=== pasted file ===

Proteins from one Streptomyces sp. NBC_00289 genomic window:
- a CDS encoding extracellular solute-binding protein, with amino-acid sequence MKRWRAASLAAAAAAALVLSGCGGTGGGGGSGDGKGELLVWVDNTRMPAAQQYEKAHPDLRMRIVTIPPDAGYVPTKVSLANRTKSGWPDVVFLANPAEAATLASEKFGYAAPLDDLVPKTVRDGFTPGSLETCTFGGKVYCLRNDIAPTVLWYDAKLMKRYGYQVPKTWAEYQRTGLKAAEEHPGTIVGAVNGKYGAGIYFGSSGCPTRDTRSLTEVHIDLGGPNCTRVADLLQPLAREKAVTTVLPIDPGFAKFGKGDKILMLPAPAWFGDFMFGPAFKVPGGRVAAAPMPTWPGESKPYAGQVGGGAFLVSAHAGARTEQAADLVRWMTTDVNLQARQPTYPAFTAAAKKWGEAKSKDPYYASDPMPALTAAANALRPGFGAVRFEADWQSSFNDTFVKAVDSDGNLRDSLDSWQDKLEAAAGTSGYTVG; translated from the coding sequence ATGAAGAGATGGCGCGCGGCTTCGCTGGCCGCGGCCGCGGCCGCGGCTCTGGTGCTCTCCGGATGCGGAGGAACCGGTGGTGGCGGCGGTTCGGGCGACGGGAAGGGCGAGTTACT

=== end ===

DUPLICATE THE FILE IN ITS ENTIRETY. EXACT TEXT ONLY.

Proteins from one Streptomyces sp. NBC_00289 genomic window:
- a CDS encoding extracellular solute-binding protein, with amino-acid sequence MKRWRAASLAAAAAAALVLSGCGGTGGGGGSGDGKGELLVWVDNTRMPAAQQYEKAHPDLRMRIVTIPPDAGYVPTKVSLANRTKSGWPDVVFLANPAEAATLASEKFGYAAPLDDLVPKTVRDGFTPGSLETCTFGGKVYCLRNDIAPTVLWYDAKLMKRYGYQVPKTWAEYQRTGLKAAEEHPGTIVGAVNGKYGAGIYFGSSGCPTRDTRSLTEVHIDLGGPNCTRVADLLQPLAREKAVTTVLPIDPGFAKFGKGDKILMLPAPAWFGDFMFGPAFKVPGGRVAAAPMPTWPGESKPYAGQVGGGAFLVSAHAGARTEQAADLVRWMTTDVNLQARQPTYPAFTAAAKKWGEAKSKDPYYASDPMPALTAAANALRPGFGAVRFEADWQSSFNDTFVKAVDSDGNLRDSLDSWQDKLEAAAGTSGYTVG; translated from the coding sequence ATGAAGAGATGGCGCGCGGCTTCGCTGGCCGCGGCCGCGGCCGCGGCTCTGGTGCTCTCCGGATGCGGAGGAACCGGTGGTGGCGGCGGTTCGGGCGACGGGAAGGGCGAGTTACT